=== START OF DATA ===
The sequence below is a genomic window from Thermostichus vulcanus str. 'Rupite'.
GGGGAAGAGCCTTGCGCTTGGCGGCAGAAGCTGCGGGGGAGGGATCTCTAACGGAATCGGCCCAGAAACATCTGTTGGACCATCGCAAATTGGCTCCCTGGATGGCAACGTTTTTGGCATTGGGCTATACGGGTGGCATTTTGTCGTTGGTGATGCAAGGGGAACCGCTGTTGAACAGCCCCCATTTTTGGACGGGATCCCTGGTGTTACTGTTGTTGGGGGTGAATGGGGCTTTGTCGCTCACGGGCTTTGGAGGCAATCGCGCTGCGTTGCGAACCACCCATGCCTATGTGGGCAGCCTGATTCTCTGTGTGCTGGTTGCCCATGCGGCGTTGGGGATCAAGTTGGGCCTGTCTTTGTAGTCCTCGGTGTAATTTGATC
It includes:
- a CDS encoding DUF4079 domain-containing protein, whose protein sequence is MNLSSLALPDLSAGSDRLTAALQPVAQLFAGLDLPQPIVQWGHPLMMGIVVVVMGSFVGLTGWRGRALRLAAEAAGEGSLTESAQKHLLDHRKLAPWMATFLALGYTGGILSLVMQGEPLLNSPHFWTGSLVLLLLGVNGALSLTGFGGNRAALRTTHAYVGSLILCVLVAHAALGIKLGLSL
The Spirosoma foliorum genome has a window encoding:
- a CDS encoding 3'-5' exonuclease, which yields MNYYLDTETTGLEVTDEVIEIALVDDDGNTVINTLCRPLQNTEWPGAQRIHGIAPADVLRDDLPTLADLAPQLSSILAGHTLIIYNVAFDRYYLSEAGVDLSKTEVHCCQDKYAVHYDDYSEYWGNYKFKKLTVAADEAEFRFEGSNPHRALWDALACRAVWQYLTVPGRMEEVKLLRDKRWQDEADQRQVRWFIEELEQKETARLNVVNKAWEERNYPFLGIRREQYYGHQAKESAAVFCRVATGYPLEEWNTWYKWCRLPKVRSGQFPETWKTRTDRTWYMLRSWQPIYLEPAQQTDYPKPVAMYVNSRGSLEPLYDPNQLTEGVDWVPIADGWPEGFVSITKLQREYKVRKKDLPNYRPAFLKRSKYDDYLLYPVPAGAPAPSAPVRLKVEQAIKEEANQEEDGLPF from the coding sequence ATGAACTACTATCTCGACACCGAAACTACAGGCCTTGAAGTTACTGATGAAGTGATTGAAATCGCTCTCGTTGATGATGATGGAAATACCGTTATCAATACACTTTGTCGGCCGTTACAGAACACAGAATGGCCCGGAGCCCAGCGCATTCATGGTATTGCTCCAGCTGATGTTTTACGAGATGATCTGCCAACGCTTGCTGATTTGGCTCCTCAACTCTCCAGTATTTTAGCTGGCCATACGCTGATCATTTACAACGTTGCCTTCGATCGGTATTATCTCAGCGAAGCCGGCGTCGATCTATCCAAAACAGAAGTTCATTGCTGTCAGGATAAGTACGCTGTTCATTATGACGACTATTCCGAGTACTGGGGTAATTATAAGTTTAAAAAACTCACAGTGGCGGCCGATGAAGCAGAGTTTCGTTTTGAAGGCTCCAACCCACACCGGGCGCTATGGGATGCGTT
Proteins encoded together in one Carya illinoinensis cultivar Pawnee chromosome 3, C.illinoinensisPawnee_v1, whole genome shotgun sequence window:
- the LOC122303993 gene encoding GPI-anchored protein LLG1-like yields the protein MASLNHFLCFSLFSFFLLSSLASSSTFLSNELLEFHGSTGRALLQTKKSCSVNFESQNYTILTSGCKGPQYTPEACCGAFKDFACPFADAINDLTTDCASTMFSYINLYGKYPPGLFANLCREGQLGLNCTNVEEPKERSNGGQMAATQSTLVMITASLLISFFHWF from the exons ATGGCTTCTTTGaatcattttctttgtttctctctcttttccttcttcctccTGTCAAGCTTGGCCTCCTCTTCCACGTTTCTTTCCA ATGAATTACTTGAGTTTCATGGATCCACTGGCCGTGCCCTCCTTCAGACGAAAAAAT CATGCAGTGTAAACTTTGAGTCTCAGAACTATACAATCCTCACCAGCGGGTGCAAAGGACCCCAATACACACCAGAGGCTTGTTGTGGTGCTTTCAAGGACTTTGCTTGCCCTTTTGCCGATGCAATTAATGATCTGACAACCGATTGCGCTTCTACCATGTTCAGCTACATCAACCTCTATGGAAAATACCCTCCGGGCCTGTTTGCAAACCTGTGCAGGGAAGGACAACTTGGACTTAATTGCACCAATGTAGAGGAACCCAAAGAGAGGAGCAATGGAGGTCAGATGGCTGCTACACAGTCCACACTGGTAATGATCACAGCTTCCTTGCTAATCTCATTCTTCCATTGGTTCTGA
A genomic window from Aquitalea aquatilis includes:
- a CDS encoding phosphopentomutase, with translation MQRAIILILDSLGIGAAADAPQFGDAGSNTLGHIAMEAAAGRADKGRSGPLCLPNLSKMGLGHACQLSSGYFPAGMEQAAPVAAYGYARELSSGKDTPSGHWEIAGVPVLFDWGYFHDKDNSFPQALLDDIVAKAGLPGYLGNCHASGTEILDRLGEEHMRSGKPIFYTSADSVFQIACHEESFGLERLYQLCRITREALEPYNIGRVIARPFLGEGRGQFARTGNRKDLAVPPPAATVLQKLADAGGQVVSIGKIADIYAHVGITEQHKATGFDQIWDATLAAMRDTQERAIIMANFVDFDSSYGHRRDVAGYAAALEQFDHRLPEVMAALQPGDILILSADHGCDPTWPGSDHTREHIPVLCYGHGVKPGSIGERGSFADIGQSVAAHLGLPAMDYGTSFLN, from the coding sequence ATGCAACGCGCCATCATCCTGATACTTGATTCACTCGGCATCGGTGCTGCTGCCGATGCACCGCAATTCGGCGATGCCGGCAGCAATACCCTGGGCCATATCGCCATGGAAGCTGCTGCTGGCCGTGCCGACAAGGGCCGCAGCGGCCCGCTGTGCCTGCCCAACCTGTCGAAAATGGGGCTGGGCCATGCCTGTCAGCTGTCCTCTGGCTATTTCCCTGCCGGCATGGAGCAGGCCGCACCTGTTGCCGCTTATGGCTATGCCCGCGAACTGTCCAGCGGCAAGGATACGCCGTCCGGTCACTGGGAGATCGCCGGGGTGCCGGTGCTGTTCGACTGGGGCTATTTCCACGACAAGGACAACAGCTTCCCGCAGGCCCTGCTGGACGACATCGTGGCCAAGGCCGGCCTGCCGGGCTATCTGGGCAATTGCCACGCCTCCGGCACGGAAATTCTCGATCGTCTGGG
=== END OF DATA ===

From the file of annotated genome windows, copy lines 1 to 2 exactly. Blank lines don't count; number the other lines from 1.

The sequence below is a genomic window from Thermostichus vulcanus str. 'Rupite'.
GGGGAAGAGCCTTGCGCTTGGCGGCAGAAGCTGCGGGGGAGGGATCTCTAACGGAATCGGCCCAGAAACATCTGTTGGACCATCGCAAATTGGCTCCCTGGATGGCAACGTTTTTGGCATTGGGCTATACGGGTGGCATTTTGTCGTTGGTGATGCAAGGGGAACCGCTGTTGAACAGCCCCCATTTTTGGACGGGATCCCTGGTGTTACTGTTGTTGGGGGTGAATGGGGCTTTGTCGCTCACGGGCTTTGGAGGCAATCGCGCTGCGTTGCGAACCACCCATGCCTATGTGGGCAGCCTGATTCTCTGTGTGCTGGTTGCCCATGCGGCGTTGGGGATCAAGTTGGGCCTGTCTTTGTAGTCCTCGGTGTAATTTGATC